I once knew some Church workers from Chile who came to the United States and lived in both the Dallas area and El Paso. Much to my surprise they said that you could live in Dallas with just Spanish. But to live in El Paso you would need both English and Spanish. Their reasoning was this: in Dallas people lived in one community or the other. They either lived in a Spanish speaking environment or an English speaking one. In El Paso, on the other hand, people used both languages all the time – sometimes even in the same sentence!
Yes, El Paso is one amazing place. If you ever fly into the International Airport at El Paso, TX, you will be flying into one of the most culturally interesting metropolitan areas of the United States.
Texas, as we know, had once briefly been an independent country and is the largest of the contiguous United States; only Alaska covers more territory. In the far western part of Texas, El Paso is wedged between the states of Chihuahua in Mexico and New Mexico on the U.S. side of the border.
It is impressive at any time of day to look at the development stretching across the border into the fast-growing city of Juarez and almost to the southern horizon. Personally I like the view at night when the lights of Juarez look like an extensive carpet of jewels on a black background.
You cannot see much of the Rio Grande, indeed there is not much of it to see. But the border, marked by chain link fencing, is startlingly close to Interstate-10, the main arterial road that carries traffic right through El Paso as it connects the open country of West Texas with the desert of Southern New Mexico.
The interstate follows a route that the railroad has been using since about 1875, but El Paso del Norte has been a much used route for centuries before the rails were laid.
In the sixteenth century Spanish explorers passed through the area. Then in 1659 Fray Garcia de San Francisco, a missionary, founded El Paso del Norte on banks of the Río Bravo del Norte (Rio Grande). Three and a half centuries later, Pope Francis will travel northward from Southern Mexico following in the footsteps of so many migrants whose steps have brought them to this borderland.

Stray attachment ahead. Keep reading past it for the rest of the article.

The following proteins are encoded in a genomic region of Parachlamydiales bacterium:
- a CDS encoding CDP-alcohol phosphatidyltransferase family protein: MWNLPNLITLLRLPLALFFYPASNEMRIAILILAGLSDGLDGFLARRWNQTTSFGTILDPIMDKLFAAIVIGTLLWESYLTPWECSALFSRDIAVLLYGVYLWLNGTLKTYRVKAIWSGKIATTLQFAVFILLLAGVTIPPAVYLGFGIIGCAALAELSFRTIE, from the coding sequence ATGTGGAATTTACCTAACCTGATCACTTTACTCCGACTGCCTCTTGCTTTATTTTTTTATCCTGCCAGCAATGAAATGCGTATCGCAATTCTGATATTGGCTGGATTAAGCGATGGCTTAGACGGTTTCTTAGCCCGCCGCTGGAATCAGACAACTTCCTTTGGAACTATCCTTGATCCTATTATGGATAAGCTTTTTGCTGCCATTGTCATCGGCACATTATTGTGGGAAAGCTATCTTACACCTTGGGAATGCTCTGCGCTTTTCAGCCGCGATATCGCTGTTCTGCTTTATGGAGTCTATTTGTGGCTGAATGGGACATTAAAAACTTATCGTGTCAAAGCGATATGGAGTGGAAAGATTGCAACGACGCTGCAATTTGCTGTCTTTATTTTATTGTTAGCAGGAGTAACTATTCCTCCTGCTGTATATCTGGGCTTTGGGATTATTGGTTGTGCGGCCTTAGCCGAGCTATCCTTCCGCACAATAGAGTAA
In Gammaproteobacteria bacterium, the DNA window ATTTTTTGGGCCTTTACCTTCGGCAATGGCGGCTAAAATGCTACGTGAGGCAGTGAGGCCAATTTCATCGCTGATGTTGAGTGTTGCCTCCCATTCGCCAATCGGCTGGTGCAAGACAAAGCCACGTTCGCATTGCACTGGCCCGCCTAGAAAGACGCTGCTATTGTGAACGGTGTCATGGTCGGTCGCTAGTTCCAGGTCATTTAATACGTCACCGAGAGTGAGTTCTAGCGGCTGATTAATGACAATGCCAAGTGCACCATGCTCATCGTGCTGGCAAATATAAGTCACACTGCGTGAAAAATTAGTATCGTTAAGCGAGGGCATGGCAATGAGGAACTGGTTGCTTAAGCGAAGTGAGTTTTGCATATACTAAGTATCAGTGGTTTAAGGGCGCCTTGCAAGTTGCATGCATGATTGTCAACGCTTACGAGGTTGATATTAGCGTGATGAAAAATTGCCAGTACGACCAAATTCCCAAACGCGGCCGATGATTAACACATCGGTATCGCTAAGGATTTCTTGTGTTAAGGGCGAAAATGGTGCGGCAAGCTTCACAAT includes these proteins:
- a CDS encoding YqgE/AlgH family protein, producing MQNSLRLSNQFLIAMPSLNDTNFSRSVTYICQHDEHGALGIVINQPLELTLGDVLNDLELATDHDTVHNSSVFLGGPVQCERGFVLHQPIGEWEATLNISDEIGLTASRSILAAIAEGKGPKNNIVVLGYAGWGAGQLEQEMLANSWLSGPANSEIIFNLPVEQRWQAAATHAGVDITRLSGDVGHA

In 1680, the small village of El Paso became the temporary base for Spanish colonial government of the territory of New Mexico as a result of the Pueblo Revolt. But in 1692 Santa Fe was reconquered and once again became the capital. El Paso remained the largest settlement in New Mexico for quite a few years, and its location meant that it changed hands several times among Mexico, the U.S., Texas, the Confederacy and the U.S. again.
During his trip to Mexico this month, Pope Francis will fly into Juarez from Mexico City, having already visited the Southern part of the country. He will say mass within a very short distance of the U.S. border. It seems to me that the Holy Father is deliberately trying to shine a spotlight on the plight of migrants and refugees worldwide, and at the doorstep of the richest country in the world. The Diocese of El Paso is also participating in the Papal visit under the theme: Two countries, one faith.
Juarez and El Paso are two cities that breathe the same air that freely wafts across the border.